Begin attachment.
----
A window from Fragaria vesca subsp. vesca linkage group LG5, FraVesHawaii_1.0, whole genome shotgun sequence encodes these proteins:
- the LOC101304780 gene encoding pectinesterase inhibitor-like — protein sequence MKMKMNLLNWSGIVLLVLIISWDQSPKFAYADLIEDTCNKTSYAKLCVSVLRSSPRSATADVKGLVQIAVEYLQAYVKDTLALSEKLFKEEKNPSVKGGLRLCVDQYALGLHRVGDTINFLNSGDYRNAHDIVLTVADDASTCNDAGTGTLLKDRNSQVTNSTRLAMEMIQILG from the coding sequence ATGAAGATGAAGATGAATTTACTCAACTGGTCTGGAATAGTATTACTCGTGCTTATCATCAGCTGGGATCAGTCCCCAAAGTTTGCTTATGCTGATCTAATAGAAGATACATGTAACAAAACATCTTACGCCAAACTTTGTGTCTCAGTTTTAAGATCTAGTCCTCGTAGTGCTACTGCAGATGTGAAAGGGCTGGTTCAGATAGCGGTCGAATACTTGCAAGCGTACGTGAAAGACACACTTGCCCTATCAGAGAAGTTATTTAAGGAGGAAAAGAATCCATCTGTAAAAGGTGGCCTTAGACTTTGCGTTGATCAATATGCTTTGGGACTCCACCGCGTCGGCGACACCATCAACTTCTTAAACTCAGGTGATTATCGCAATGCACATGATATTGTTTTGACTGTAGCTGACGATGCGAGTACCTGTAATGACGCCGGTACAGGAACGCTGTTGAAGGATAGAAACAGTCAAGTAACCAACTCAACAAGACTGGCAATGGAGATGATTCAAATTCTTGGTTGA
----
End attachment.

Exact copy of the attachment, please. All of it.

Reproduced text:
A window from Fragaria vesca subsp. vesca linkage group LG5, FraVesHawaii_1.0, whole genome shotgun sequence encodes these proteins:
- the LOC101304780 gene encoding pectinesterase inhibitor-like — protein sequence MKMKMNLLNWSGIVLLVLIISWDQSPKFAYADLIEDTCNKTSYAKLCVSVLRSSPRSATADVKGLVQIAVEYLQAYVKDTLALSEKLFKEEKNPSVKGGLRLCVDQYALGLHRVGDTINFLNSGDYRNAHDIVLTVADDASTCNDAGTGTLLKDRNSQVTNSTRLAMEMIQILG from the coding sequence ATGAAGATGAAGATGAATTTACTCAACTGGTCTGGAATAGTATTACTCGTGCTTATCATCAGCTGGGATCAGTCCCCAAAGTTTGCTTATGCTGATCTAATAGAAGATACATGTAACAAAACATCTTACGCCAAACTTTGTGTCTCAGTTTTAAGATCTAGTCCTCGTAGTGCTACTGCAGATGTGAAAGGGCTGGTTCAGATAGCGGTCGAATACTTGCAAGCGTACGTGAAAGACACACTTGCCCTATCAGAGAAGTTATTTAAGGAGGAAAAGAATCCATCTGTAAAAGGTGGCCTTAGACTTTGCGTTGATCAATATGCTTTGGGACTCCACCGCGTCGGCGACACCATCAACTTCTTAAACTCAGGTGATTATCGCAATGCACATGATATTGTTTTGACTGTAGCTGACGATGCGAGTACCTGTAATGACGCCGGTACAGGAACGCTGTTGAAGGATAGAAACAGTCAAGTAACCAACTCAACAAGACTGGCAATGGAGATGATTCAAATTCTTGGTTGA